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TOP: Could this be the love child of a Danelectro Convertible, a double-lipstick Dano U2, and a Les Paul?
BOTTOM: Though it looks like a humbucker, this add-on bridge pickup is actually a ’70s single-coil.
I’m always scouting for cool inexpensive guitars and gear. If you’re patient and know where to look, you can find some great guitars out there for $300-$400, and sometimes even under $100.
A few months ago, I saw this guitar on eBay and had to do a double take. It looked like a mutant cross between a Danelectro Convertible, a double-lipstick Dano U2, and a Les Paul. Peering at it, I realized some crazy person (or genius) had apparently taken a U2 reissue and cut a giant round soundhole in the top—so upon first glance it resembled a Dano Convertible thinline acoustic-electric. But the owner had also added what looked like a bridge-position humbucker. Huh? A humbucker mixed with a lipstick pickup? Surely you jest. What mad scientist could have concocted this recipe for sonic disaster?
The guitar was listed with a BIN (Buy It Now) price of $149.95 and $22.95 for shipping. I wasn’t sure I was ready to pull the trigger, so I bookmarked the auction in my eBay Watch List and went about my business. But every time I got on the computer, I found myself checking the auction to see if someone had bought it yet. No question about it, that guitar was starting to haunt me. Finally, after three or four days, I could stand it no more. I broke down and bought it before someone else snatched it up.
When it arrived, I was impressed by the guitar’s looks as I unpacked it. The previous owner had painted the front (and inside the soundhole) a beautiful blonde color that slightly resembled an old Fender Tele, and the finish looked even cooler in person than in the pictures.
But I immediately noticed the guitar had one major problem: the bridge. The action was very high, and when I tried to lower the old-style, 3-pivot bridge, I found it was out of alignment with one of the height-adjustment screws. This rendered further adjustment impossible on the treble-string side. This was a perplexing problem I’d never encountered before on a Dano.
I studied the situation for a moment, then removed the strings, took the bridge apart, and re-drilled a correctly aligned hole for the offending screw. That did the trick—now I could lower the bridge where I wanted it.
Bottom Feeder Tip #2251:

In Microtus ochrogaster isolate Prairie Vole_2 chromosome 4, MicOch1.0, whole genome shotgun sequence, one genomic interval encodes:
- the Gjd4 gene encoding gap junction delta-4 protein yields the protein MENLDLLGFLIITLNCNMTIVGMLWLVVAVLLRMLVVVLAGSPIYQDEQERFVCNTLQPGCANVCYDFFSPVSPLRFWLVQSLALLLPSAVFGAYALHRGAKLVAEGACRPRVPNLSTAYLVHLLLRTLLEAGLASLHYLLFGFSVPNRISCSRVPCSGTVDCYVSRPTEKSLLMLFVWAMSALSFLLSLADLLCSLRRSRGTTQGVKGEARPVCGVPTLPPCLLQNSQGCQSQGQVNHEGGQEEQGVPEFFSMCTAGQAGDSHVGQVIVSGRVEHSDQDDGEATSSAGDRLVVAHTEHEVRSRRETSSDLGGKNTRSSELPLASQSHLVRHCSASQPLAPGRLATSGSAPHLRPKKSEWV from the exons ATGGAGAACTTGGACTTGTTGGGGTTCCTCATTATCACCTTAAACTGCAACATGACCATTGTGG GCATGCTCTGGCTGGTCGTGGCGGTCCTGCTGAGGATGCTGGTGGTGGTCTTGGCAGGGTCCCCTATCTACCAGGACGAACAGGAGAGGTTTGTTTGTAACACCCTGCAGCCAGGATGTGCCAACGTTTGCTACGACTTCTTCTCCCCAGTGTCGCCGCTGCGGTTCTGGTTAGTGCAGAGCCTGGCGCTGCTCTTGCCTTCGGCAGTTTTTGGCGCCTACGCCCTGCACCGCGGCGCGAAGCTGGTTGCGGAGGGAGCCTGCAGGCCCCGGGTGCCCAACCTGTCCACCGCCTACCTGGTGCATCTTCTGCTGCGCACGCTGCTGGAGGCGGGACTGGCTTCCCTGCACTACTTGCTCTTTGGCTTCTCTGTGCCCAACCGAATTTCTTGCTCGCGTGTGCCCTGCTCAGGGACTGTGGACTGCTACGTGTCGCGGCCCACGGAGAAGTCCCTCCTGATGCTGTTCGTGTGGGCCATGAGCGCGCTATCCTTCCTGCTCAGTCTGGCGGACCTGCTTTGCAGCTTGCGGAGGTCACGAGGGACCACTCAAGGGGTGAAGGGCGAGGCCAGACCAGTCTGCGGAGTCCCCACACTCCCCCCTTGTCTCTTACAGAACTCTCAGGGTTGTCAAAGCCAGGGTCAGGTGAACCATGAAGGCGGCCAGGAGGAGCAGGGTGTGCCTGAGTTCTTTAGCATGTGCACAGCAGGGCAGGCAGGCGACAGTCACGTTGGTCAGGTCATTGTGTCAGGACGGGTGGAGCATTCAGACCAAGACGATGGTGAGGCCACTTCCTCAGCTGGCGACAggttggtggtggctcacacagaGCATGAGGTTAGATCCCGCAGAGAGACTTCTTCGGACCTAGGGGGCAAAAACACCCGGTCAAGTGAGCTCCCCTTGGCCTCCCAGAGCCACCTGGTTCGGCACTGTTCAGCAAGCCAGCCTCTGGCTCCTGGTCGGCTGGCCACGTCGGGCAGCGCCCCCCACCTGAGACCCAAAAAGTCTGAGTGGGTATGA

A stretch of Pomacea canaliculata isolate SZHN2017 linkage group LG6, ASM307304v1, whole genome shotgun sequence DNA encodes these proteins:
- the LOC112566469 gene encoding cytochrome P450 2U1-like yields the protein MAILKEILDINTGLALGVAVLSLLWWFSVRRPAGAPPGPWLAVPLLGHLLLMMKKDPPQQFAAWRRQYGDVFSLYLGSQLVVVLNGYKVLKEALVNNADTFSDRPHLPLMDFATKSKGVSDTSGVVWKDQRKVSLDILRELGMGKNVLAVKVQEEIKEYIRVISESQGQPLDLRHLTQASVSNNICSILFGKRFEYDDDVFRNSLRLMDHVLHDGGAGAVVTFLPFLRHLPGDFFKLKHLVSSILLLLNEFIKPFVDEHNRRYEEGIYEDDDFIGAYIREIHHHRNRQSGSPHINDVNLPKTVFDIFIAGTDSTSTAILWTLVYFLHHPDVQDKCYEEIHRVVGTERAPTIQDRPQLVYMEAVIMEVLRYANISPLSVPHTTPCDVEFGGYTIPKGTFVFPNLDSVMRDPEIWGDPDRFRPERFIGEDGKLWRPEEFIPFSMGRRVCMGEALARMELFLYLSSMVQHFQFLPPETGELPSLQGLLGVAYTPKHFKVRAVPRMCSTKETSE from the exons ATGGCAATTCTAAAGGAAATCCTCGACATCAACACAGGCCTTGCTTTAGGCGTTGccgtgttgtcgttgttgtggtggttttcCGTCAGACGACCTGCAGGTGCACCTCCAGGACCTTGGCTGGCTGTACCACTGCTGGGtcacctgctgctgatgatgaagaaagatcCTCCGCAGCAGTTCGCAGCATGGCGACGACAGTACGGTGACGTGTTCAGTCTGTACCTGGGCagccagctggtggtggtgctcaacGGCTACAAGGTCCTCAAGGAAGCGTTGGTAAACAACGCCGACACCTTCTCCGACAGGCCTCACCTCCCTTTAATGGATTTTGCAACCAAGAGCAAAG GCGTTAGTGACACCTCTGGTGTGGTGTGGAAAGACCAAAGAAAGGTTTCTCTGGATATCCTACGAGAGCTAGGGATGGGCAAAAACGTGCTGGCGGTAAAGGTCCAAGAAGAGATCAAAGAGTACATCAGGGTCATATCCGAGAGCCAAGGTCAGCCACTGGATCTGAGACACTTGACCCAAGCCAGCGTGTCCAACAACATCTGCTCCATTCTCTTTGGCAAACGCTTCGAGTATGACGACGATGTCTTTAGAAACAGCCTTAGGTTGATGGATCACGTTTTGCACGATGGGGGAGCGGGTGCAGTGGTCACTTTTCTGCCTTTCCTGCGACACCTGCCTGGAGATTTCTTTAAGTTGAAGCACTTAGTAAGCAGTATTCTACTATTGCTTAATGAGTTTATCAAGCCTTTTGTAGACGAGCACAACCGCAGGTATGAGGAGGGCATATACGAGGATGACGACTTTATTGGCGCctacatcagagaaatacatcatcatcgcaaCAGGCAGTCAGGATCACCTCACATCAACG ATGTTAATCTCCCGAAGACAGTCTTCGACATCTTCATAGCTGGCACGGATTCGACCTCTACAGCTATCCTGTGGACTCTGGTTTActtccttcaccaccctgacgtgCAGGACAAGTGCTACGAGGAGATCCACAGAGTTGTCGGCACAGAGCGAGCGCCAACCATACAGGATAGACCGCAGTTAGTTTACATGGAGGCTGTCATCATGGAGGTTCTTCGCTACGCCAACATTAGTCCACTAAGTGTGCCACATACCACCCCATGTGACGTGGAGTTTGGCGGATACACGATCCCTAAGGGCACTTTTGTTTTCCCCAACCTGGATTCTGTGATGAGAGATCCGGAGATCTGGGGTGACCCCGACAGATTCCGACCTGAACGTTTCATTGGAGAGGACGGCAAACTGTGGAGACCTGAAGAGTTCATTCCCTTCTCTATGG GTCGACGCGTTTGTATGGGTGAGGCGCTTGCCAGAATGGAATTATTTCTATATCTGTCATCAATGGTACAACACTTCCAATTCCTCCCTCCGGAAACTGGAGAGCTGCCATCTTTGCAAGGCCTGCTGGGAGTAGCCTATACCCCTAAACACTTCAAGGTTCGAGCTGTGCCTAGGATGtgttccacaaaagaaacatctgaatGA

Never be afraid to drill a hole or two to make a guitar play or sound better. I didn’t bother to fill in the old hole, mainly because it is not outwardly visible. And because I’m lazy.
The next step was to check out the electronics and the amplified sound. After plugging it in, right off the bat I noticed a huge volume imbalance between the neck and bridge pickups. Upon closer examination, I saw that the weenie-sounding lipstick pickup was sitting too far away from the strings. Because of the new soundhole, the old pickup-mounting hardware was now ineffective at raising and lowering the pickup properly. Double-sided mounting tape and longer pickup-mounting springs allowed me to bring the lipstick pickup closer to the strings.
Now the balance between the pickups was normal. When I re-read the auction’s item description, I learned that the bridge pickup was actually a single-coil from a ’70s Global clone of a Les Paul, and not a humbucker, as I originally thought. Interesting.
However, there was one more problem: When both pickups were on, they were out of phase. This didn’t bother me at first, but after a while that nasally out-of-phase sound started to bug me. So back to my workbench I went. All I had to do was reverse the hot and ground wires on one of the pickups. But which one? I chose to reverse the neck-pickup wires, because sometimes reversing a pickup’s leads will cause it to hum if you touch it. I figured I’m less likely to accidentally touch the neck pickup. I was lucky—that took care of the problem just fine.
And how is the Dano now? It’s really fun. It’s a joy to bend strings on the flat fretboard, and the guitar has a nice, Fender-ish sound when amplified. It took only a few hours to get all the bugs worked out, and it was well worth it.
I love the challenge of taking a cheap, problematic guitar and turning it into something special. If you’re a bottom feeder, you get used to problems. The trick is to overcome them while staying within your cheapskate—er, I mean limited—budget.
So is it a keeper? Yep. For now it is. But you know how that goes. There’s always another guitar around the corner. And I want it cheap.
Will Ray is a founding member of the Hellecasters guitar-twang trio. He also does guitar clinics promoting his namesake G&L signature model 6-string, and produces artists and bands at his studio in Asheville, North Carolina. You can contact Will on Facebook and at willray.biz.